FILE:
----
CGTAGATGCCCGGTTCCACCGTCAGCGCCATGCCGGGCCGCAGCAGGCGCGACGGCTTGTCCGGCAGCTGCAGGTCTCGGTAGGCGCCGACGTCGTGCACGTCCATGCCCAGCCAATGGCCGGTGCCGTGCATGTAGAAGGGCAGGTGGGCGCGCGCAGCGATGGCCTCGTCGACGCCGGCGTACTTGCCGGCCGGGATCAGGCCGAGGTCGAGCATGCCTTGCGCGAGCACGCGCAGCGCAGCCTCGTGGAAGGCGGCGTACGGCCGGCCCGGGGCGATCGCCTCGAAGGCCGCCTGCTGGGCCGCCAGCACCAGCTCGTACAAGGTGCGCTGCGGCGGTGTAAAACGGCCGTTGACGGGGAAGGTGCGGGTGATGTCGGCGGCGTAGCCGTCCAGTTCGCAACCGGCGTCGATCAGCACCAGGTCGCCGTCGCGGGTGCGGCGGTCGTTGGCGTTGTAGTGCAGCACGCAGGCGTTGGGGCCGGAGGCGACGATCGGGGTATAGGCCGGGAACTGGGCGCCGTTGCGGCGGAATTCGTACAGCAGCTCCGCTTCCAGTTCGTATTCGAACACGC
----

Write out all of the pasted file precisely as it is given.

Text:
CGTAGATGCCCGGTTCCACCGTCAGCGCCATGCCGGGCCGCAGCAGGCGCGACGGCTTGTCCGGCAGCTGCAGGTCTCGGTAGGCGCCGACGTCGTGCACGTCCATGCCCAGCCAATGGCCGGTGCCGTGCATGTAGAAGGGCAGGTGGGCGCGCGCAGCGATGGCCTCGTCGACGCCGGCGTACTTGCCGGCCGGGATCAGGCCGAGGTCGAGCATGCCTTGCGCGAGCACGCGCAGCGCAGCCTCGTGGAAGGCGGCGTACGGCCGGCCCGGGGCGATCGCCTCGAAGGCCGCCTGCTGGGCCGCCAGCACCAGCTCGTACAAGGTGCGCTGCGGCGGTGTAAAACGGCCGTTGACGGGGAAGGTGCGGGTGATGTCGGCGGCGTAGCCGTCCAGTTCGCAACCGGCGTCGATCAGCACCAGGTCGCCGTCGCGGGTGCGGCGGTCGTTGGCGTTGTAGTGCAGCACGCAGGCGTTGGGGCCGGAGGCGACGATCGGGGTATAGGCCGGGAACTGGGCGCCGTTGCGGCGGAATTCGTACAGCAGCTCCGCTTCCAGTTCGTATTCGAACACGC